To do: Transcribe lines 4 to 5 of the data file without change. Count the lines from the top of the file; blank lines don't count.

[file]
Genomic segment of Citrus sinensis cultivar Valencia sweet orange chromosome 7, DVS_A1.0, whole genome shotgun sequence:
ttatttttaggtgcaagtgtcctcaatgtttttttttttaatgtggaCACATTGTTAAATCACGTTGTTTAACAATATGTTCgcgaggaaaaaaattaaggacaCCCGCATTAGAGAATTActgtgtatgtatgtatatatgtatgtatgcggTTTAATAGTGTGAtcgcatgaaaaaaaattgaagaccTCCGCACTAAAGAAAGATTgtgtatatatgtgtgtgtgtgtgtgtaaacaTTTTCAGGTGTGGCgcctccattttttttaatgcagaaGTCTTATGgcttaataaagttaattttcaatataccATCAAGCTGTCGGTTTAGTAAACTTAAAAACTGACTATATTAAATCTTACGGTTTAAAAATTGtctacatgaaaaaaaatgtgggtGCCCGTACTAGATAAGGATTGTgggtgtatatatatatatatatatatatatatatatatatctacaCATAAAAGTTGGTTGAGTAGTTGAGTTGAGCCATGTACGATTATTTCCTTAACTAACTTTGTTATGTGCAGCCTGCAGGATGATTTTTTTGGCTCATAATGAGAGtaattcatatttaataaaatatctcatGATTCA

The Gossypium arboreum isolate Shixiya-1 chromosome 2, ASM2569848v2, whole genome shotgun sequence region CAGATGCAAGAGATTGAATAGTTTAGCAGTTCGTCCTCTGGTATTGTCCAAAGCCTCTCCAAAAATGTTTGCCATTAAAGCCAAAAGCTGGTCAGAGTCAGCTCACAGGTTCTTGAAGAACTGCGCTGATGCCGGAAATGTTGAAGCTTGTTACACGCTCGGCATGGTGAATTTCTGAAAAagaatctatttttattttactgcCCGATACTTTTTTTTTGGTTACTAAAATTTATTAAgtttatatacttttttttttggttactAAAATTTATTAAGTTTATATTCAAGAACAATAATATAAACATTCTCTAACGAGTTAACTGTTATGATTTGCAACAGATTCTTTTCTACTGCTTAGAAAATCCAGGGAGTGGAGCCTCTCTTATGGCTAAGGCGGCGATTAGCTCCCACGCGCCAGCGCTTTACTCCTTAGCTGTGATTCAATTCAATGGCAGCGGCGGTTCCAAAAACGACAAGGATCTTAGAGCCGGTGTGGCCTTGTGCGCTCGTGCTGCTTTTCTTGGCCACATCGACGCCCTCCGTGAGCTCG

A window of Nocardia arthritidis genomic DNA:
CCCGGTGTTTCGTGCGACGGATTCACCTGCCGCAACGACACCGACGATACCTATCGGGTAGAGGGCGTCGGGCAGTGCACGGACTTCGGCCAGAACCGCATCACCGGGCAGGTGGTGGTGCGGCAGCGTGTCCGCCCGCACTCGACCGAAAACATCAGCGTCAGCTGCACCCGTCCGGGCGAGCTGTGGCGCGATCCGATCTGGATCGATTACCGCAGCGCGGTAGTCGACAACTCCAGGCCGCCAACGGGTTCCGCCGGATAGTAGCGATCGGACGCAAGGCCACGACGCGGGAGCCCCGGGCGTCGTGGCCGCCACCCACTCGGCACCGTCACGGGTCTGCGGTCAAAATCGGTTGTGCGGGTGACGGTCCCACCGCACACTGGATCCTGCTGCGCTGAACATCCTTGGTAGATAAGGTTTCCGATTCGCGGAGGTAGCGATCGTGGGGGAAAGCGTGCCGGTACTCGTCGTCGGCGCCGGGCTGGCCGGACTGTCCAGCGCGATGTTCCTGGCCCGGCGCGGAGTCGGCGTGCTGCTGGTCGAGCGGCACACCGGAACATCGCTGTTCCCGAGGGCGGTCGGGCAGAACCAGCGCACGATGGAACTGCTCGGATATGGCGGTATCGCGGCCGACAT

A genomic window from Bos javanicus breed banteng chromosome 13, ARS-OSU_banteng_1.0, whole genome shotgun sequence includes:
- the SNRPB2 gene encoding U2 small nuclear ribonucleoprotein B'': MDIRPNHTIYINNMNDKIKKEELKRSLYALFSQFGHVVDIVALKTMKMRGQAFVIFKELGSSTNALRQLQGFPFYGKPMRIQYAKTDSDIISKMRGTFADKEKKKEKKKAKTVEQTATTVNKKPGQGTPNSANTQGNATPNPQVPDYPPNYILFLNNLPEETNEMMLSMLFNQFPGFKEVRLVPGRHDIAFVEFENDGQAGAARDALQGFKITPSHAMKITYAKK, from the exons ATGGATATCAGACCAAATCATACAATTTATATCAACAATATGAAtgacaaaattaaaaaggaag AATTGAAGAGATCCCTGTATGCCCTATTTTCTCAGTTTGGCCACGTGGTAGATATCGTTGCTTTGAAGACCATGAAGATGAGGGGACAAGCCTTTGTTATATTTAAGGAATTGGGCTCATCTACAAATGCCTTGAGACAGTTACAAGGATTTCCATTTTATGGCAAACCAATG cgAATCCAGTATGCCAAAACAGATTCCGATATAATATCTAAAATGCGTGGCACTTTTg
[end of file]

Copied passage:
A window of Nocardia arthritidis genomic DNA:
CCCGGTGTTTCGTGCGACGGATTCACCTGCCGCAACGACACCGACGATACCTATCGGGTAGAGGGCGTCGGGCAGTGCACGGACTTCGGCCAGAACCGCATCACCGGGCAGGTGGTGGTGCGGCAGCGTGTCCGCCCGCACTCGACCGAAAACATCAGCGTCAGCTGCACCCGTCCGGGCGAGCTGTGGCGCGATCCGATCTGGATCGATTACCGCAGCGCGGTAGTCGACAACTCCAGGCCGCCAACGGGTTCCGCCGGATAGTAGCGATCGGACGCAAGGCCACGACGCGGGAGCCCCGGGCGTCGTGGCCGCCACCCACTCGGCACCGTCACGGGTCTGCGGTCAAAATCGGTTGTGCGGGTGACGGTCCCACCGCACACTGGATCCTGCTGCGCTGAACATCCTTGGTAGATAAGGTTTCCGATTCGCGGAGGTAGCGATCGTGGGGGAAAGCGTGCCGGTACTCGTCGTCGGCGCCGGGCTGGCCGGACTGTCCAGCGCGATGTTCCTGGCCCGGCGCGGAGTCGGCGTGCTGCTGGTCGAGCGGCACACCGGAACATCGCTGTTCCCGAGGGCGGTCGGGCAGAACCAGCGCACGATGGAACTGCTCGGATATGGCGGTATCGCGGCCGACAT